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Generalized Macromodels for Input Filters in Switching Converters

IP.com Disclosure Number: IPCOM000099915D
Original Publication Date: 1990-Mar-01
Included in the Prior Art Database: 2005-Mar-15
Document File: 3 page(s) / 124K

Publishing Venue

IBM

Related People

Kelkar, RS: AUTHOR

Abstract

The invention is described with reference to Fig. 1 which shows the power stage of a typical full-bridge switching converter. The supply voltage is fed in through an input filter, comprised of L1 and C1, to an inverter and rectifier combination. The inverter consists of four MOSFET or BJT transistors that are turned on by the control loop. The power transformer steps down the voltage, and two diodes are used for rectification of the AC voltage at the transformer output.

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Generalized Macromodels for Input Filters in Switching Converters

       The invention is described with reference to Fig. 1 which
shows the power stage of a typical full-bridge switching converter.
The supply voltage is fed in through an input filter, comprised of L1
and C1, to an inverter and rectifier combination.  The inverter
consists of four MOSFET or BJT transistors that are turned on by the
control loop.  The power transformer steps down the voltage, and two
diodes are used for rectification of the AC voltage at the
transformer output.

      The input filter is used attenuate the switching current
waveforms and ensure that the supply voltage carries DC current.
However, it is well known that the input filter can have serious
effects on converter performance as well as stability.  Cases have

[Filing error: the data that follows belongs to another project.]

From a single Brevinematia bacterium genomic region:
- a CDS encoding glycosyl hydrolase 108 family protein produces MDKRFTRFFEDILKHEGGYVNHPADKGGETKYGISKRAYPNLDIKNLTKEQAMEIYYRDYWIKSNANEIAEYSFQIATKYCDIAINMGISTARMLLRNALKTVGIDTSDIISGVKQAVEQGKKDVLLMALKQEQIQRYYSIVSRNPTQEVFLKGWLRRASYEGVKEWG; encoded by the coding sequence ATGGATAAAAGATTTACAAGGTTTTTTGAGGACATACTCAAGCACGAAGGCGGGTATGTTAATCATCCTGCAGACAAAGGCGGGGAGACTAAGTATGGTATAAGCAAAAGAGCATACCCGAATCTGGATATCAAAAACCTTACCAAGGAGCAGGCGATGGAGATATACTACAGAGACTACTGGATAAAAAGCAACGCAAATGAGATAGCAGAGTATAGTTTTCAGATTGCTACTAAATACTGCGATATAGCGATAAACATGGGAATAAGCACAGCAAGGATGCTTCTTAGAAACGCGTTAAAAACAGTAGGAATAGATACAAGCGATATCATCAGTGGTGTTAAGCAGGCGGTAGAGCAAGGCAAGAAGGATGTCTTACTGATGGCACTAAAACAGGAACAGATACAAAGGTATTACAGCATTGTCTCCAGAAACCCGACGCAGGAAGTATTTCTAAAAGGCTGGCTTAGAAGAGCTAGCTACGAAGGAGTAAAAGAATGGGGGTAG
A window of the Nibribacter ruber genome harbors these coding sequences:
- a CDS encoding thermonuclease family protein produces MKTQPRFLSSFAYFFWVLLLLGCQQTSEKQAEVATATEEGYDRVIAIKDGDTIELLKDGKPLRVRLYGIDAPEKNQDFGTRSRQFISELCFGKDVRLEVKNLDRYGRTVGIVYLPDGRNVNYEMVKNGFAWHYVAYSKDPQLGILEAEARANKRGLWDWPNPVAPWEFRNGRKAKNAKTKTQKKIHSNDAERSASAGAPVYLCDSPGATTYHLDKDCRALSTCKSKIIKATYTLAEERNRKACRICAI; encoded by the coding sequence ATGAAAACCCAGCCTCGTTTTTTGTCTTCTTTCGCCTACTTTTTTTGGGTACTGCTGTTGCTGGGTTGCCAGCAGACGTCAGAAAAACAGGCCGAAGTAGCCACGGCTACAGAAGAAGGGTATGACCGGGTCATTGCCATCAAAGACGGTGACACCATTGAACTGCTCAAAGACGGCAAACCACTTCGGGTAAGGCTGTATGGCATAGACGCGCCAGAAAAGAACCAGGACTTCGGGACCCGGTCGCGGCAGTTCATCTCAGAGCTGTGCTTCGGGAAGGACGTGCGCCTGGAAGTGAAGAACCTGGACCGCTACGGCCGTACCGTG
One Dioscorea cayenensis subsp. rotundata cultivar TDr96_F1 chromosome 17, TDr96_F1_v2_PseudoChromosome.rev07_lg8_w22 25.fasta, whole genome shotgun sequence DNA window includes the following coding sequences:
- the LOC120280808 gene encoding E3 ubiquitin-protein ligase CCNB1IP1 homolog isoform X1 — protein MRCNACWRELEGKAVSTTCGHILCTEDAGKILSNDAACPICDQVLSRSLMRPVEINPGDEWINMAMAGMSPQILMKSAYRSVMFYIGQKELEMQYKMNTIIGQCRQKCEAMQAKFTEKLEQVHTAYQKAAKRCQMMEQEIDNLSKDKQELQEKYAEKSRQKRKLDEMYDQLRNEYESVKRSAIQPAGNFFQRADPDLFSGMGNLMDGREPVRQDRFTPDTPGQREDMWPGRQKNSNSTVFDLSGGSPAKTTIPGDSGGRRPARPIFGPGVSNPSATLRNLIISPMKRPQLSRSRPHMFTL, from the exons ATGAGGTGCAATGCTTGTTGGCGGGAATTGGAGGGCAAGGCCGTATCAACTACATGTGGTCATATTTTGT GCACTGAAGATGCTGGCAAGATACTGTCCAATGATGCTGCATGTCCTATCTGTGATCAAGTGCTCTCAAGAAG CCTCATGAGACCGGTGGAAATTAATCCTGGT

been documented where a well-designed converter was paired with an
input filter and the complete supply had stability problems,
manifested as oscillations in the output.  Analyzing the effects of
the input filter is best done through simulation and the key
contribution described in this disclosure is a generalized macromodel
for the input filter that can be used easily in a simulation of the
complete circuit.

      Simulating a switching converter using analog models leads to a
very practical, accurate and general technique (1), as described
earlier.  The input filter macromodel is designed to be used with the
other models described so that the complete system can be easily
simulated.

      Using the well-known averaging technique (2), the model is
derived from the state space equations.  The equations are averaged
and the resulting single equivalent nonlinear equation is synthesized
in terms of a circuit.  The synthesis of a circuit from the
equivalent equation is the key step because of the need to increase
user friendliness by making the model both easily identifiable as
well as general.

      Fig. 2 shows the switching converter model with the analog
models included.  The inverter and rectifier portions are modeled in
terms of two analog models, DOWN and XFMR, as described earlier.  The
input filter model is identical to the actual filter topology for
large signal simulation (such as transient response and cross
regulation); the model in Fig. 2 is designed for large signal
simulation.  The close correspondence between the model and the input
filter circuit makes it very easy to use the model.  It is to be
noted that if the input filter topology is a more complicated one
than the one shown (perhaps a multi-stage filter), the model can
still be used because the same principle applies.  The model will
still be identical to the actual circuit topology.

      Fig. 3 sh...